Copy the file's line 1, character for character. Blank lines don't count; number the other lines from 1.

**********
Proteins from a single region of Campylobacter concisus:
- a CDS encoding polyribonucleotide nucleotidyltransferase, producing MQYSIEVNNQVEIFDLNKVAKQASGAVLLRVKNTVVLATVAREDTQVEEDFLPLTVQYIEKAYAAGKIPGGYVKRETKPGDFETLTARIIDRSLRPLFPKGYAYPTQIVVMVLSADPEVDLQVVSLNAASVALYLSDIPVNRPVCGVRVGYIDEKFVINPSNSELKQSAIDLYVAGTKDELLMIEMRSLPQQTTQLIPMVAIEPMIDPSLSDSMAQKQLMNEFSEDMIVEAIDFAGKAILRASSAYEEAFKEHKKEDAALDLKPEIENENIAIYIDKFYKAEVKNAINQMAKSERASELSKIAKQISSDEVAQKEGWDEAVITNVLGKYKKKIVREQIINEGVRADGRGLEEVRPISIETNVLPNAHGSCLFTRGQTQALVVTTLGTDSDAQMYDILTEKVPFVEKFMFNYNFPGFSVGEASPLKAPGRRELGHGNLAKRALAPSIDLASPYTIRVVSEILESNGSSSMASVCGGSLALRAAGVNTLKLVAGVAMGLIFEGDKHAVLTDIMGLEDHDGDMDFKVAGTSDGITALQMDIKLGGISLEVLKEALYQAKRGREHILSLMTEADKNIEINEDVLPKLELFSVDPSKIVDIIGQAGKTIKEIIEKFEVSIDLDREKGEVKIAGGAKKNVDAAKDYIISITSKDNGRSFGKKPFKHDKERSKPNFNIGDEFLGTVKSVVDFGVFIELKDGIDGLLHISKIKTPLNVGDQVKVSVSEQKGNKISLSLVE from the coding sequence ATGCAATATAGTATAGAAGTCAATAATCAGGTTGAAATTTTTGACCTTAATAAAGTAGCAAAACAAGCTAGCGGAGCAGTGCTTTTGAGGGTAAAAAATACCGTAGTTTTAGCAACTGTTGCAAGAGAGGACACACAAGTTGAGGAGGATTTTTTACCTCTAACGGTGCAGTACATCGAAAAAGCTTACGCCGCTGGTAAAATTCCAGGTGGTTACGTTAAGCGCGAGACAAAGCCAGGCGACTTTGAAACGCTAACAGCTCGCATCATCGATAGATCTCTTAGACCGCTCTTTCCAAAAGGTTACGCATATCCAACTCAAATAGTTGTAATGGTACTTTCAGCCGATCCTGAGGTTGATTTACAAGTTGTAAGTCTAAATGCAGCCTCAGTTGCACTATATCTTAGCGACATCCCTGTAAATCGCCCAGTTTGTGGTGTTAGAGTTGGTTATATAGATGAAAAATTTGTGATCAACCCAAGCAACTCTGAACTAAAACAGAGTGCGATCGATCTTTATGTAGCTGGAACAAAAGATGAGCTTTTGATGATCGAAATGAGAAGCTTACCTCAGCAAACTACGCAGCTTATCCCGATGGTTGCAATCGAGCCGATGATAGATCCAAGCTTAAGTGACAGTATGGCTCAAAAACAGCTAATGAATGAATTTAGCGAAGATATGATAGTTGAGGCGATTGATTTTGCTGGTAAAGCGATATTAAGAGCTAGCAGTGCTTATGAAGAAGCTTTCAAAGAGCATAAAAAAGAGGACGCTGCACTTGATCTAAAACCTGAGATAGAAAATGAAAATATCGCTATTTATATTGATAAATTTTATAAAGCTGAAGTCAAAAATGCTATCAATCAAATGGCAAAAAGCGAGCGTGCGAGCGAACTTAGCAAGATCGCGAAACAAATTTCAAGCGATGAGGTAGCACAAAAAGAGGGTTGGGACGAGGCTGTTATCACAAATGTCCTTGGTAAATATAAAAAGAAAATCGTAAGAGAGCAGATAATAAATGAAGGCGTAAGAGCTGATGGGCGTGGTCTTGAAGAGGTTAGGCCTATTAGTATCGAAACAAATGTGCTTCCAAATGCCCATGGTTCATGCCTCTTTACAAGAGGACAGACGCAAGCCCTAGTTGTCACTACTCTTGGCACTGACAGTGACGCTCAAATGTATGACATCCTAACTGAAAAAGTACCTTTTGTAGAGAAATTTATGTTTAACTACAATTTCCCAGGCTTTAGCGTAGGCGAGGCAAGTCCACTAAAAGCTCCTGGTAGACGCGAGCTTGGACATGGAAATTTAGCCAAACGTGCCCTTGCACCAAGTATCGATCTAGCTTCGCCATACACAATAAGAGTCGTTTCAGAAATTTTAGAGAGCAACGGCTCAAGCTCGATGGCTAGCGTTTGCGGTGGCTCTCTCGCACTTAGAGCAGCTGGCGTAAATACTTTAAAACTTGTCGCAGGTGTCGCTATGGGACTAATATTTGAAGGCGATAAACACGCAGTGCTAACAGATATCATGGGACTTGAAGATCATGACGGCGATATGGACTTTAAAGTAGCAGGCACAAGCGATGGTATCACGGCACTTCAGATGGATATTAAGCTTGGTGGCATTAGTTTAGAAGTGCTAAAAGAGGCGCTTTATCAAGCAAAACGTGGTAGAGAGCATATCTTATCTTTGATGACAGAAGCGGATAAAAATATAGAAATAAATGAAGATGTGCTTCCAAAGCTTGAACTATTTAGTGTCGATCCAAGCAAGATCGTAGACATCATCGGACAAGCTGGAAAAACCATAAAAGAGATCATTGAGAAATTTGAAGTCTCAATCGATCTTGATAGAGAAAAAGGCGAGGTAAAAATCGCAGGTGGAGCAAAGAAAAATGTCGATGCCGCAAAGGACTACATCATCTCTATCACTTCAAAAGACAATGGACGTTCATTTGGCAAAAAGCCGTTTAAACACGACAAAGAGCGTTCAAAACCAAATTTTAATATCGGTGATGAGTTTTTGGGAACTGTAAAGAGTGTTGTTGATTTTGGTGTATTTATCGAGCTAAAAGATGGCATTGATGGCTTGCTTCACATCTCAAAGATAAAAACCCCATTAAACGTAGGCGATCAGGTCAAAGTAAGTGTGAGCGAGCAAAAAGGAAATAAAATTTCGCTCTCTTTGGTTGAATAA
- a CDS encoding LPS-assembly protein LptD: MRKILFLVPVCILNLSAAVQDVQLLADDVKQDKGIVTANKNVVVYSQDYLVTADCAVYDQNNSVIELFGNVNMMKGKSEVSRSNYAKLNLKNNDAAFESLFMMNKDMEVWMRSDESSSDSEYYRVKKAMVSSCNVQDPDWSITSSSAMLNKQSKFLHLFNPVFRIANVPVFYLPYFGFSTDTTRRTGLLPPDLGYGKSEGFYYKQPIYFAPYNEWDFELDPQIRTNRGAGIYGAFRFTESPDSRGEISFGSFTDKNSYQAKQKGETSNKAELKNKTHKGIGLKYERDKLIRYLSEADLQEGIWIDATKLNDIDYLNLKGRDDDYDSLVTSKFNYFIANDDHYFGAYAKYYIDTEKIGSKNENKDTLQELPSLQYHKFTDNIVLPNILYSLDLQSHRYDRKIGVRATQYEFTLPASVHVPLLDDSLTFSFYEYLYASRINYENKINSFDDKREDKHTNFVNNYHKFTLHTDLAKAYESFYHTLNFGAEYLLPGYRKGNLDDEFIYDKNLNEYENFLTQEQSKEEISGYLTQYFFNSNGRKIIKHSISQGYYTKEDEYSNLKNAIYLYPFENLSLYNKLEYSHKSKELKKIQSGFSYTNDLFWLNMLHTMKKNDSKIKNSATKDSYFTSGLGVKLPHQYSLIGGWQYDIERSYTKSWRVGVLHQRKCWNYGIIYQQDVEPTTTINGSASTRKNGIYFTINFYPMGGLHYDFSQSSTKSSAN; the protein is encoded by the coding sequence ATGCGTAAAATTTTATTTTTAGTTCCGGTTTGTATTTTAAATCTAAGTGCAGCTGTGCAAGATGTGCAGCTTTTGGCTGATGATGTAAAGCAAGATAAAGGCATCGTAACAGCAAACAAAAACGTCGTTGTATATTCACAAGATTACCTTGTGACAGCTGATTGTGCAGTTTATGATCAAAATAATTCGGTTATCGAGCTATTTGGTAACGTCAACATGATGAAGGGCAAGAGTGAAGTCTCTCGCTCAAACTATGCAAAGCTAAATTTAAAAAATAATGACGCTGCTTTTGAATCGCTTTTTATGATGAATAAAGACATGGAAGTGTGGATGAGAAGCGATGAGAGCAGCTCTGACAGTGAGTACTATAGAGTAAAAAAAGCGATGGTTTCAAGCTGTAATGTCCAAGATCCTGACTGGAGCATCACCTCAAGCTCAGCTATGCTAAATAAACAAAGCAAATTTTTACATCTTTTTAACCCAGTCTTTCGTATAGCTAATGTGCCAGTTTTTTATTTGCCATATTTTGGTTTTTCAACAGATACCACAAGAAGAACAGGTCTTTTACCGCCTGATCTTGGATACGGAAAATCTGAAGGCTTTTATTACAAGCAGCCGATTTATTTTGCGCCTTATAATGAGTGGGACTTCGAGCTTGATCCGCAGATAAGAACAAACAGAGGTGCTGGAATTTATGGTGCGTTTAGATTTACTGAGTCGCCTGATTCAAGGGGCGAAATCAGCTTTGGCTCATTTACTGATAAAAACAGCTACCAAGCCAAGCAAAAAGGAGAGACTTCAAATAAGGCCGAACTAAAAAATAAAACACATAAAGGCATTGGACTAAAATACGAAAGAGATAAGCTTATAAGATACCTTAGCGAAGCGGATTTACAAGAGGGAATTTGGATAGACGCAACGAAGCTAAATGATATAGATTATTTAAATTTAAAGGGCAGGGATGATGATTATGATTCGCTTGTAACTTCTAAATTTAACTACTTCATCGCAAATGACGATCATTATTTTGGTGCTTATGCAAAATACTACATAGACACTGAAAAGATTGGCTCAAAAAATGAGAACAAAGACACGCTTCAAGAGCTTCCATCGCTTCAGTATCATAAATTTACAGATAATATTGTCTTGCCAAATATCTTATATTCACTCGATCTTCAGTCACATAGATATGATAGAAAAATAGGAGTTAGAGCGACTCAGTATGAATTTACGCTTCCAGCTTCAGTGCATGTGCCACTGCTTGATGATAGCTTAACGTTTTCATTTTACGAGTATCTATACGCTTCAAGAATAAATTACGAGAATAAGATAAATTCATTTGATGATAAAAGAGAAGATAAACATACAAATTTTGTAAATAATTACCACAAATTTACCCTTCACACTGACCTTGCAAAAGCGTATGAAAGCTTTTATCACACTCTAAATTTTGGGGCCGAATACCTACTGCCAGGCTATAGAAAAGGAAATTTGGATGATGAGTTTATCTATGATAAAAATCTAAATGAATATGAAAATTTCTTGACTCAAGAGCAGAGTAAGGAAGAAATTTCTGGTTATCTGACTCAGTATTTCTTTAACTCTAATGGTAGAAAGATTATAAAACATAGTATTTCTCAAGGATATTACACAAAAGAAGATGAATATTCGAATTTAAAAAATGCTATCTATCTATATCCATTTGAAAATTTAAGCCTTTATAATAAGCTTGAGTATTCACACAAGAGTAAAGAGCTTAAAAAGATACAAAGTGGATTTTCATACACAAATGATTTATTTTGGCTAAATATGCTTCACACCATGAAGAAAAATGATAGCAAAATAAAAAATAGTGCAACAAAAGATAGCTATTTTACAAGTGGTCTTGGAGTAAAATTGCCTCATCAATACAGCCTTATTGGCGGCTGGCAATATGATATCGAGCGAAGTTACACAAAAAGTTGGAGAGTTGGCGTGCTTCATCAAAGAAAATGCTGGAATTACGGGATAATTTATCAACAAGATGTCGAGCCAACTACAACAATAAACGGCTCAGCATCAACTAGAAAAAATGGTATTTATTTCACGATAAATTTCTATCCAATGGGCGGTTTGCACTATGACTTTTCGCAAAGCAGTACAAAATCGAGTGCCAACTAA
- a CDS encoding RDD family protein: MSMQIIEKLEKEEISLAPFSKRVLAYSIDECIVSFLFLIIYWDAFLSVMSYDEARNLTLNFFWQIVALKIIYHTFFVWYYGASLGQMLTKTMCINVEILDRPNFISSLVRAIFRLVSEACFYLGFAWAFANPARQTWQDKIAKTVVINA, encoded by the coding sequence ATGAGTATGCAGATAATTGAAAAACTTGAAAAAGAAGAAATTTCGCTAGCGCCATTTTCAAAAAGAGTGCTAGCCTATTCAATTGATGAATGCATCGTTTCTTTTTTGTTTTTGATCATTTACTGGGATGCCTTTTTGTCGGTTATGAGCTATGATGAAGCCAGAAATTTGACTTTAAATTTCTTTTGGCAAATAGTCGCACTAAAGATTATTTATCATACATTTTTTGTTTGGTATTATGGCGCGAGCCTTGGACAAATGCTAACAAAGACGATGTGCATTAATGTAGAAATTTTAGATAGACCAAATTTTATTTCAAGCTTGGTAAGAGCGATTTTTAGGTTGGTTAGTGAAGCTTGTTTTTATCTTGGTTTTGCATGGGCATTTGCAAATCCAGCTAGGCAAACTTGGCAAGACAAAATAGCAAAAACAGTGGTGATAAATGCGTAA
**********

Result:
Proteins from a single region of Campylobacter concisus: